And finally: Nike to debut connected shoes, but don’t expect them to track your run

All the industry whispers and lighter stories from the past week

Welcome to And finally, the place where we round up some of the rumours and lighter stories from the past seven days.

It's been another busy week in the world of wearable tech, with the Misfit Path hitting shelves, an FCC filing showing off Snap Spectacles 2.0 and Garmin receiving a new rival in the form of the Amazfit Stratos.

But what else has been on the bubble this week? Read on to find out.

Nike to begin testing connected shoes

And finally: Nike's will debut connected shoes, but don't expect them to track your run

After experimenting with connected jerseys for the NBA, Nike is set to begin testing a connected shoe.

According to SportTechie, NikePlus members in New York City will be able to purchase the company's first connected sneaker — the AF1 NikeConnect QS NYC — via the Nike SNKRS app, with an embedded NFC chip allowing for exclusives when scanned with a smartphone.

Among these opportunities includes access to a program called The Choice, which gives users the option select between exclusive footwear drops around New York, as well as more events throughout the city.

It's no surprise that Nike is using its Connect platform to gamify the shopping experience, rather than delve into tracking smarts like Under Armour, though just where things progress from here, and if more cities are in line to receive the connected treatment, remains to be seen.

Huawei Watch could feature snappy bands

And finally: Nike debuts connected shoes, but don't expect them to track your run

We already know the Huawei Watch 3 is in the works, but a patent uncovered by Android Headlines appears to suggest the Chinese company is working on a new fast-changing band feature.

The filing's images don't show off anything too drastic with regard to the mechanism, though the method suggested does note that the quick release spring can be moved into the watch housing instead of being part of the watch band.

Naturally, it's important to stress that any ideas hinted through patent applications may never see the light of a production line, but this minor design tweak is the kind of thing that could realistically make an appearance on the next Huawei smartwatch. If it does, expect the company to begin emphasising band customisation in the same way Apple and Fitbit have over recent years.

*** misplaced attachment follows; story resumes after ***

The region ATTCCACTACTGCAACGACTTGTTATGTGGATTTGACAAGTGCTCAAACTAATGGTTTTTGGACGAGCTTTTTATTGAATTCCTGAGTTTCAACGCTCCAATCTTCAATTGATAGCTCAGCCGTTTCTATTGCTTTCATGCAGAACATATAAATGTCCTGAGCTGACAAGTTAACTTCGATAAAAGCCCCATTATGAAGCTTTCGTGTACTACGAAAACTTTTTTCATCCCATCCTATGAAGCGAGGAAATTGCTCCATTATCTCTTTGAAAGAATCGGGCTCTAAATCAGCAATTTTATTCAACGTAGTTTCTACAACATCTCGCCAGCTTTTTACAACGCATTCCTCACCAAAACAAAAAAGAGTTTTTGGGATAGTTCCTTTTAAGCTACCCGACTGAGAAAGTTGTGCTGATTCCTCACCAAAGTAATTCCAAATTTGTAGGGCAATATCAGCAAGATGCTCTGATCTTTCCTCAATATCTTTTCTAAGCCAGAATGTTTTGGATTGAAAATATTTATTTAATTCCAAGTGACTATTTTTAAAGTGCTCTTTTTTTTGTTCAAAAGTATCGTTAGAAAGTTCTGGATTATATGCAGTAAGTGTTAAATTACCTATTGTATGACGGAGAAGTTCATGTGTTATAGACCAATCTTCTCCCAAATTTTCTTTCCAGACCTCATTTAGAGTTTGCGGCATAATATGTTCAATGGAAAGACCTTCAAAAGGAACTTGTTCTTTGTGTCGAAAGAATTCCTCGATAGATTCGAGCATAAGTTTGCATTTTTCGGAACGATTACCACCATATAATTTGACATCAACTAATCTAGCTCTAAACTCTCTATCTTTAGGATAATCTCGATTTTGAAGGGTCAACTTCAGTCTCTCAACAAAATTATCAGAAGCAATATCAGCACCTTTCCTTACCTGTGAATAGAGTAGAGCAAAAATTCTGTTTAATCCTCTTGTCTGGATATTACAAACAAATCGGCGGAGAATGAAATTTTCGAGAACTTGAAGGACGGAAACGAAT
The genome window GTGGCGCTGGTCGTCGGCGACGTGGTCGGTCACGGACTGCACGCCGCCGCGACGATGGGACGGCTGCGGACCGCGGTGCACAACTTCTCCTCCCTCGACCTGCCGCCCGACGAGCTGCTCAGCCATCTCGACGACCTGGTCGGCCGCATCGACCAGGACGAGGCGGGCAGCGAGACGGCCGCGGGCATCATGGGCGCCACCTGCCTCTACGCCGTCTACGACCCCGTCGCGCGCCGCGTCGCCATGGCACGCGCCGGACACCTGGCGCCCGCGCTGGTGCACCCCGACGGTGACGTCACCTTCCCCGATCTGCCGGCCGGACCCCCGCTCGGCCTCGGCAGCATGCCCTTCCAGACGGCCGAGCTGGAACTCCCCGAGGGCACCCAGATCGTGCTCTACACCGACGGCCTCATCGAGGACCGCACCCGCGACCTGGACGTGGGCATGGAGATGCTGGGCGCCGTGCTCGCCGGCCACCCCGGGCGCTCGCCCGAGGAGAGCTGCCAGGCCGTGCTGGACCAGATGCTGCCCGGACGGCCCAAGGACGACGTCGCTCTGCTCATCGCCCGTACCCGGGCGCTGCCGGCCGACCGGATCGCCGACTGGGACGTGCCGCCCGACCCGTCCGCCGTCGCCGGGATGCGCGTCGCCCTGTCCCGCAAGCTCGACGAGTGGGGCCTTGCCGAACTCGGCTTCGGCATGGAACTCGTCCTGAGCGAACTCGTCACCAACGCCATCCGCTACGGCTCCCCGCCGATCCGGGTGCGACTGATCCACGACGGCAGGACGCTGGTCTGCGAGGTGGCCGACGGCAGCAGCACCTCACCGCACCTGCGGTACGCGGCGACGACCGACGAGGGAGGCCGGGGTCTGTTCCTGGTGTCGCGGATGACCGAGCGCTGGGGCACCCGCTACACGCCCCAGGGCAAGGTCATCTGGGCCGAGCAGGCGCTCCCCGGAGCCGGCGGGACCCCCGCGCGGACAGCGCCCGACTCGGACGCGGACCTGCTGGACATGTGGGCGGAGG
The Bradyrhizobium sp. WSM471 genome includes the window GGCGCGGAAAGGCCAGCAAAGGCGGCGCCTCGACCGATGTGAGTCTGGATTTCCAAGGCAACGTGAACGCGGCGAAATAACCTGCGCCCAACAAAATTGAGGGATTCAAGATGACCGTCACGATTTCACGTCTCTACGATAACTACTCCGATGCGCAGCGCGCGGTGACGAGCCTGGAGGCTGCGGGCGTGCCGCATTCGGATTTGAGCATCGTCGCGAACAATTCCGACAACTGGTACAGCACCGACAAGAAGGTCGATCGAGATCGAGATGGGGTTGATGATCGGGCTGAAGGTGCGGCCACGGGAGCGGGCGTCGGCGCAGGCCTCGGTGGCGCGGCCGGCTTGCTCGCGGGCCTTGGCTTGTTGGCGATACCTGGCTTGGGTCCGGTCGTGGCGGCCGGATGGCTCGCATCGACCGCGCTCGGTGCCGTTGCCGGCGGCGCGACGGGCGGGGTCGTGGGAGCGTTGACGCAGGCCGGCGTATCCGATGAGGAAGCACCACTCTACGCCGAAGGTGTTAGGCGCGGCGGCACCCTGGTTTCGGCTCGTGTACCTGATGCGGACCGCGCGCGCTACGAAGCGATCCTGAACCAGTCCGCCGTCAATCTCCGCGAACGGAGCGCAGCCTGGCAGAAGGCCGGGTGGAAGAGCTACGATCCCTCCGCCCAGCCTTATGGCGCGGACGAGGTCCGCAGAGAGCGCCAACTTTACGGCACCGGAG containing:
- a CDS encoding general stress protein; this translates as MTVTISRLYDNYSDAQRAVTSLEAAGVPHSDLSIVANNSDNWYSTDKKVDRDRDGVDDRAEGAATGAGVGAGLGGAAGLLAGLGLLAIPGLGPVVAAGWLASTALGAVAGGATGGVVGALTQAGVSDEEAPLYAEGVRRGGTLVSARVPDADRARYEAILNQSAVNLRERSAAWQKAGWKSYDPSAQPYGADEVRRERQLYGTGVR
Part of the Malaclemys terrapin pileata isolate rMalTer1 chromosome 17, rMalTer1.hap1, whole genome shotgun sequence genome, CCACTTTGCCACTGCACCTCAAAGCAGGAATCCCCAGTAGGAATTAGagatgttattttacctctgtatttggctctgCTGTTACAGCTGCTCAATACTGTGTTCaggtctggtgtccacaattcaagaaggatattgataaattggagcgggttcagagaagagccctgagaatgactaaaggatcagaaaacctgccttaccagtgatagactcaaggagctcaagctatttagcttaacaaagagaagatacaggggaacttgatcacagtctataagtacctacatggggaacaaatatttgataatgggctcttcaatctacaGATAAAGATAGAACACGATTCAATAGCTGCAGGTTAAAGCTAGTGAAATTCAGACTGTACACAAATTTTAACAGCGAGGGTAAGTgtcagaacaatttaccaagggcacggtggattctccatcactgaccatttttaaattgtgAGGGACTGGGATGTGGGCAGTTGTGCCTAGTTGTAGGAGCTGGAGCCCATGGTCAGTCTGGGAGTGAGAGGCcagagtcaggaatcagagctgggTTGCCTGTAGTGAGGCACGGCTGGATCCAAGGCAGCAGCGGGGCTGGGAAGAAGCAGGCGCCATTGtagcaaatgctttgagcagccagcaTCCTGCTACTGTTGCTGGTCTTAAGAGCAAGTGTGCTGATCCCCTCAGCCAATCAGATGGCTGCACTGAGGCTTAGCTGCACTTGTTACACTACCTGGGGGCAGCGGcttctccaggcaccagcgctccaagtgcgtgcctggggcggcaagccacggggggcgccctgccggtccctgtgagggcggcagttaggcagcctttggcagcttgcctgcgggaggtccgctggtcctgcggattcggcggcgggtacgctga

Roland's recorder works with Apple Watch

And finally: Nike to debut connected shoes, but don't expect them to track your run

Roland has launched its new high resolution audio recorder and among the features is Apple Watch support so you can take tinker with settings straigh from your wrist.

The R-07 packs in stereo microphones and can deliver recordings at up to 24-bit/96 kHz resolution or up to 320 kbps in MP3. It also serve up simultaneous recordings at different volume levels and wirelessly stream audio to a pair of Bluetooth headphones.

Where the Apple Watch comes into play is that when you are away from your recorder you can monitor levels and adjust settings to make sure you get good quality audio.

Tracker study shows Americans inactivity

And finally: Nike debuts connected shoes, but don't expect them to track your run

Researchers at the University of Southern California have found that those in the US are more likely to overestimate their activity than those in the Netherlands and England.

The study, which took 540 participants from the US, 748 people from the Netherlands, and 254 from England, used fitness trackers to log how active each individual was over a week-long period, before then asking them to self-report on a five-point scale ranging from inactive to active.

The findings showed that Americans had a tendency to overestimate their activity, while actually being much less active than the English and Dutch. Those in the US were also more likely to rate themselves on the extreme ends of the scale, while the two European countries featured participants that would centre themselves on the five-point scale.

More

Check out the meatier stories of the week on our dedicated news page.


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